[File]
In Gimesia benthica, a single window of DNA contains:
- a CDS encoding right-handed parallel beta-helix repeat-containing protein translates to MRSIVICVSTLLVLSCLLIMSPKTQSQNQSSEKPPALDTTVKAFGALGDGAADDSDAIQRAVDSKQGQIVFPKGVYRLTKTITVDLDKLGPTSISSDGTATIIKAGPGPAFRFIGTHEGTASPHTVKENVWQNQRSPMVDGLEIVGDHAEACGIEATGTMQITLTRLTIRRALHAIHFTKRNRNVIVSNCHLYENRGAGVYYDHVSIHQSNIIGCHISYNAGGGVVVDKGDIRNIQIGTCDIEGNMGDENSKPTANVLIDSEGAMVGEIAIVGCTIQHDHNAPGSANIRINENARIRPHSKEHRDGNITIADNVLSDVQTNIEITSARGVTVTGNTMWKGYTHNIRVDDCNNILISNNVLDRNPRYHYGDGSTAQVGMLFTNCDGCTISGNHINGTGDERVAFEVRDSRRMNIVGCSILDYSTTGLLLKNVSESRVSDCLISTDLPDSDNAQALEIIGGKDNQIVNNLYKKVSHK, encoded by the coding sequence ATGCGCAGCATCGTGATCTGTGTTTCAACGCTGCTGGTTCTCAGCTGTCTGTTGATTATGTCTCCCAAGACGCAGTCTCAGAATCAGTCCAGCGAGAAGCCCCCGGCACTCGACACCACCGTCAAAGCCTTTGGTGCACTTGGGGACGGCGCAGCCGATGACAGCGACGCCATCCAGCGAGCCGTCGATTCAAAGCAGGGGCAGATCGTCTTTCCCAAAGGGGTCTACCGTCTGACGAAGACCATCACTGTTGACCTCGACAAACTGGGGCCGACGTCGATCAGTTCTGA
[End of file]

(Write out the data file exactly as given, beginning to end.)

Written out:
In Gimesia benthica, a single window of DNA contains:
- a CDS encoding right-handed parallel beta-helix repeat-containing protein translates to MRSIVICVSTLLVLSCLLIMSPKTQSQNQSSEKPPALDTTVKAFGALGDGAADDSDAIQRAVDSKQGQIVFPKGVYRLTKTITVDLDKLGPTSISSDGTATIIKAGPGPAFRFIGTHEGTASPHTVKENVWQNQRSPMVDGLEIVGDHAEACGIEATGTMQITLTRLTIRRALHAIHFTKRNRNVIVSNCHLYENRGAGVYYDHVSIHQSNIIGCHISYNAGGGVVVDKGDIRNIQIGTCDIEGNMGDENSKPTANVLIDSEGAMVGEIAIVGCTIQHDHNAPGSANIRINENARIRPHSKEHRDGNITIADNVLSDVQTNIEITSARGVTVTGNTMWKGYTHNIRVDDCNNILISNNVLDRNPRYHYGDGSTAQVGMLFTNCDGCTISGNHINGTGDERVAFEVRDSRRMNIVGCSILDYSTTGLLLKNVSESRVSDCLISTDLPDSDNAQALEIIGGKDNQIVNNLYKKVSHK, encoded by the coding sequence ATGCGCAGCATCGTGATCTGTGTTTCAACGCTGCTGGTTCTCAGCTGTCTGTTGATTATGTCTCCCAAGACGCAGTCTCAGAATCAGTCCAGCGAGAAGCCCCCGGCACTCGACACCACCGTCAAAGCCTTTGGTGCACTTGGGGACGGCGCAGCCGATGACAGCGACGCCATCCAGCGAGCCGTCGATTCAAAGCAGGGGCAGATCGTCTTTCCCAAAGGGGTCTACCGTCTGACGAAGACCATCACTGTTGACCTCGACAAACTGGGGCCGACGTCGATCAGTTCTGA